N_Cook Guest


    So what is the best mechanical technique?

    For this finest wire I've only used a single-sided action of fine emery
    against a finger.
    As an experiment, later today, I will fold some fine emery, stick a piece of
    paper either side of a clear space on one flap of the emery, to reduce the
    grabbing effect of double-sided action with no spacers. Tie the 40/45 wire
    to a spring guage and try double-sided stripping of the wire and see what
    the axial forces are, to get down to clear copper.
     
  13. N_Cook

    N_Cook Guest

    I think I'll stay with abraided stripping.

    Making a paper spaced emery stripper gives lot better control.

    So results for 40AWG/45SWG wire tested at a breaking force of 4 oz with knot
    and 5 oz with rubber clamping.
    Perfectly good double sided stripping at no more than 2 oz of force.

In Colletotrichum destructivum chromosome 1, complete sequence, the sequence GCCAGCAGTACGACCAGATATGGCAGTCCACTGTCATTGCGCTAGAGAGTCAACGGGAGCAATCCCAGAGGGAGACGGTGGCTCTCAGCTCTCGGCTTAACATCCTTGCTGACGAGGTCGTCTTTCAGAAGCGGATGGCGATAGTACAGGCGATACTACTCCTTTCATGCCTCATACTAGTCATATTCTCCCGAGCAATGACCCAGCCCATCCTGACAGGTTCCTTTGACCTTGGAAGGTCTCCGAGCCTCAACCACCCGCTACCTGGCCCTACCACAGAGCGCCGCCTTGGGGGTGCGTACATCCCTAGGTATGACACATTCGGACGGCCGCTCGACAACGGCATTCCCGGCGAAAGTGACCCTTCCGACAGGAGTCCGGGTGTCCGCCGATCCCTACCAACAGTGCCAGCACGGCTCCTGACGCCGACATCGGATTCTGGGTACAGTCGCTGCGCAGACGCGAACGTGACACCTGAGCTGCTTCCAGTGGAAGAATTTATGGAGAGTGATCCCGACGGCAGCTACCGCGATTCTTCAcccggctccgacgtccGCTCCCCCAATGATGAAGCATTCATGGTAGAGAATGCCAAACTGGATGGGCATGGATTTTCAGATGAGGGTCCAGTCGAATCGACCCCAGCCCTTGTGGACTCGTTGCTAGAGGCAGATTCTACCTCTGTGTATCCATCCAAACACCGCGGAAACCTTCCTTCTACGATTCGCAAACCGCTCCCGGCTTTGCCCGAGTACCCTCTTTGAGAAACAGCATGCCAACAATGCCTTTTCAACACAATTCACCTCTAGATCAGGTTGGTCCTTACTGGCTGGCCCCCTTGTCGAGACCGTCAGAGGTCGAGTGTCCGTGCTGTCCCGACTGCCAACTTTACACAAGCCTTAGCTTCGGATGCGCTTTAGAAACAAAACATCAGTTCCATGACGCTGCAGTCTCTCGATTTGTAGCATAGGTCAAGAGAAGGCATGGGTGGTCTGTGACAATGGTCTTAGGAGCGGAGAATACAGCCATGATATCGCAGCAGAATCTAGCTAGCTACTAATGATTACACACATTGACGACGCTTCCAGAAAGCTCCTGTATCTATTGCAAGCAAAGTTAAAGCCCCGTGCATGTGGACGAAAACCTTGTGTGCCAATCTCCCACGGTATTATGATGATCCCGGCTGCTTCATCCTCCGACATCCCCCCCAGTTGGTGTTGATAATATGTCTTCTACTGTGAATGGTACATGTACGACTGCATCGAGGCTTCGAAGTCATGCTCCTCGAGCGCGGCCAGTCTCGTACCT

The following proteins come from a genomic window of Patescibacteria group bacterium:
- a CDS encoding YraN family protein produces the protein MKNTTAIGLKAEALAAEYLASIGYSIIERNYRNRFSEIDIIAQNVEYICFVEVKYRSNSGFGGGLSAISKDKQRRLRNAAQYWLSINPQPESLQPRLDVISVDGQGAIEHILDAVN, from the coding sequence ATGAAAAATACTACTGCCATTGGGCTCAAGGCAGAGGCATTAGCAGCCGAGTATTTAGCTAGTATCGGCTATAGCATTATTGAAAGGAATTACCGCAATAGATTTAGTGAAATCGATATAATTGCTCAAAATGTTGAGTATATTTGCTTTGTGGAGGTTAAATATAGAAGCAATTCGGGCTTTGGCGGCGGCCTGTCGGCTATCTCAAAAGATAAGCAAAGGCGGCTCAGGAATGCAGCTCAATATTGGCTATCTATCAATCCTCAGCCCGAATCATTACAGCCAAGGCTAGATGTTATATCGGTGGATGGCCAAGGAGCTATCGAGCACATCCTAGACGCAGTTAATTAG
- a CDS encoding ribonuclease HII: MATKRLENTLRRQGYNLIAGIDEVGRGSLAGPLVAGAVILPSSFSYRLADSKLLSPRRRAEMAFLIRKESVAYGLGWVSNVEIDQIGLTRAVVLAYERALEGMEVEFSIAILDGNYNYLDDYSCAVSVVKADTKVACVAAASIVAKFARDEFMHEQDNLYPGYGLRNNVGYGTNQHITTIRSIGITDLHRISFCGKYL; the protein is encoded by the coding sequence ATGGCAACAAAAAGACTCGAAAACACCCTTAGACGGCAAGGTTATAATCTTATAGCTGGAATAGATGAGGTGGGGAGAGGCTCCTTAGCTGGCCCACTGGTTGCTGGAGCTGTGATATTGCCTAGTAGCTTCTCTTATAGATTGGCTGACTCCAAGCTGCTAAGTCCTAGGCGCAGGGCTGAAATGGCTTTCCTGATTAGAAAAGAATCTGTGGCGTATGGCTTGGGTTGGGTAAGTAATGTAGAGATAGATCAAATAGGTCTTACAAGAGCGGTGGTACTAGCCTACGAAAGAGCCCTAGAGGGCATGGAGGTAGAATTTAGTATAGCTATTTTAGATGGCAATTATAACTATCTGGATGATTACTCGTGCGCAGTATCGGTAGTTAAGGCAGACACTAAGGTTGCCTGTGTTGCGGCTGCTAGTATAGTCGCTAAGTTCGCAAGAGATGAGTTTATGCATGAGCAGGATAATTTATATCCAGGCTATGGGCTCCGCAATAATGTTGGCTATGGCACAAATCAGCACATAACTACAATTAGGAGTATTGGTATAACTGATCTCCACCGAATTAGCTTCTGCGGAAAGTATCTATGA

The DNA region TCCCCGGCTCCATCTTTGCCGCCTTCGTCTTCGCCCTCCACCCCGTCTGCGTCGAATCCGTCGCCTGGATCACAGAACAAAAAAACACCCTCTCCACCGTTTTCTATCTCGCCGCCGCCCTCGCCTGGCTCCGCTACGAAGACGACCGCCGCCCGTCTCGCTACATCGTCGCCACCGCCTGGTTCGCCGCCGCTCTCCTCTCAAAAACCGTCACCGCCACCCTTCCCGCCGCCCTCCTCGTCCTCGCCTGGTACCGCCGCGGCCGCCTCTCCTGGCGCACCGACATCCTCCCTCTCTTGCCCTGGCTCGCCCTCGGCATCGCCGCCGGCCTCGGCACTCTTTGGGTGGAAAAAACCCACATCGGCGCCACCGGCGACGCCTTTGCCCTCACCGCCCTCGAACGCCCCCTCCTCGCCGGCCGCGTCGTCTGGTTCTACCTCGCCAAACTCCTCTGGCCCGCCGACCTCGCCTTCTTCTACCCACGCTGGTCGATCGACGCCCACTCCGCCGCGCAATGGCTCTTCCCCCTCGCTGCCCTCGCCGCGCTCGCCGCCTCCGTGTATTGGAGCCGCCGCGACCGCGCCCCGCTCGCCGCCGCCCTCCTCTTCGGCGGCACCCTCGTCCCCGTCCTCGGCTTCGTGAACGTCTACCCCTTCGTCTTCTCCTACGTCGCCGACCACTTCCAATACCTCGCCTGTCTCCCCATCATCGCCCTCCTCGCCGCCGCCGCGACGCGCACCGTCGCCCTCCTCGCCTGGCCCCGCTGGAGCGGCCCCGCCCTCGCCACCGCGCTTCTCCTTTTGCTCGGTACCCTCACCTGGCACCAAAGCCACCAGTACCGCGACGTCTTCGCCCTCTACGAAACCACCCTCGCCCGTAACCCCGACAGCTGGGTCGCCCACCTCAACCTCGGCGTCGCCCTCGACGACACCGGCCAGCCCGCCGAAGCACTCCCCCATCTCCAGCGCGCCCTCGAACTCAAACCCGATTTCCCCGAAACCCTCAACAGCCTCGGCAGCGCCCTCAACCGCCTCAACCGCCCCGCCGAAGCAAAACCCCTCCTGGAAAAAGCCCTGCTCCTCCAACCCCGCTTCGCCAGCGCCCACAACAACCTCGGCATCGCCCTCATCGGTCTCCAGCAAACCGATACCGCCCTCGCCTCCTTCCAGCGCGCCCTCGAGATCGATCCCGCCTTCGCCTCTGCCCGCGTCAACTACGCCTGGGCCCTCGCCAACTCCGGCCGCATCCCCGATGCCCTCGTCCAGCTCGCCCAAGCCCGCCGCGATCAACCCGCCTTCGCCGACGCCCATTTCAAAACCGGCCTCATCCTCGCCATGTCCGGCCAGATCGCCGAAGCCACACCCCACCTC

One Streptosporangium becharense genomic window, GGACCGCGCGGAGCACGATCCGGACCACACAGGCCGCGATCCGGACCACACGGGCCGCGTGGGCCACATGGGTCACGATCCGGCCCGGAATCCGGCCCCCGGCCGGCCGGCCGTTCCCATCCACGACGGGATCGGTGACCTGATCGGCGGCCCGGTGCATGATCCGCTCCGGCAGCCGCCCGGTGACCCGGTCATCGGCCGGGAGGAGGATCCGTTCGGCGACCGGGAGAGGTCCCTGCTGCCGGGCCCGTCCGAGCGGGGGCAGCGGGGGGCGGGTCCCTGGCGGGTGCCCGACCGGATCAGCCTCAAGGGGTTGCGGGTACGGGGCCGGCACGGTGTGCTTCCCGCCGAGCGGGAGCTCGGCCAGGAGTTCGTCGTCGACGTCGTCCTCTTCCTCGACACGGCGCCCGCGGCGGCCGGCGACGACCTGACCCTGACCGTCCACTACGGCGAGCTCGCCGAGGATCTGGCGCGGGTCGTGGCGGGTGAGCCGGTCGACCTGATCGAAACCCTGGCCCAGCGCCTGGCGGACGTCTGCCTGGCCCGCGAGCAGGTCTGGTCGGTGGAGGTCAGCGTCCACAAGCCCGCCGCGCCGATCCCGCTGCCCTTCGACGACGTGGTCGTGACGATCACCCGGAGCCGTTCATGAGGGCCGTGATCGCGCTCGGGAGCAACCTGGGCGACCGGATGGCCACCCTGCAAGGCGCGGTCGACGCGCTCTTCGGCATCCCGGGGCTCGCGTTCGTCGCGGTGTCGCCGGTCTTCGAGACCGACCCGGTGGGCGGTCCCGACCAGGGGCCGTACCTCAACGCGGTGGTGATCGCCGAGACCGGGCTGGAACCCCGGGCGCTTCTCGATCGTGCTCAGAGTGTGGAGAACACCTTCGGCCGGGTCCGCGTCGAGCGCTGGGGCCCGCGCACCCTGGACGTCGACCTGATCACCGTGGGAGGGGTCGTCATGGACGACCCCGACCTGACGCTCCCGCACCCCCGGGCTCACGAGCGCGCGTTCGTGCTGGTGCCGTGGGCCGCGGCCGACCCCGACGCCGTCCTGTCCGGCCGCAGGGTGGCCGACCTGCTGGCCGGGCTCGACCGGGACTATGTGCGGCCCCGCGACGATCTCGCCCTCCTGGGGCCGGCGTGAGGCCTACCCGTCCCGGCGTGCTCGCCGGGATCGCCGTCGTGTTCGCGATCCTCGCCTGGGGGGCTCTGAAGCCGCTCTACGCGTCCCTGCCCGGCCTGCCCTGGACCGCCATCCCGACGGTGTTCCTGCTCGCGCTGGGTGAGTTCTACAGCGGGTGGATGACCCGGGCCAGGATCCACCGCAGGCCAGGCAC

Interspercing with a sheet of paper in the jig, so single sided , only 1 oz.

    So even double action and repeating a few times, to strip around, then
    should comfortably remain within the elastic limit. Or putting it another
    way much the same as the back-torque for tidy winding of that gauge of wire.

    The slight abraiding of the copper can only help for tinning/soldering as
    compared to any remnant chemical or burning residue.
     
  14. Ross Herbert

    Ross Herbert Guest

    ::>
    :> :To then be able to solder to coarser wire.
    :> :Assuming coating will not melt off/evaporate at soldering iron
    :temperature
    :> :I tend to grip between 2 fingertips and abraid with the finest grade of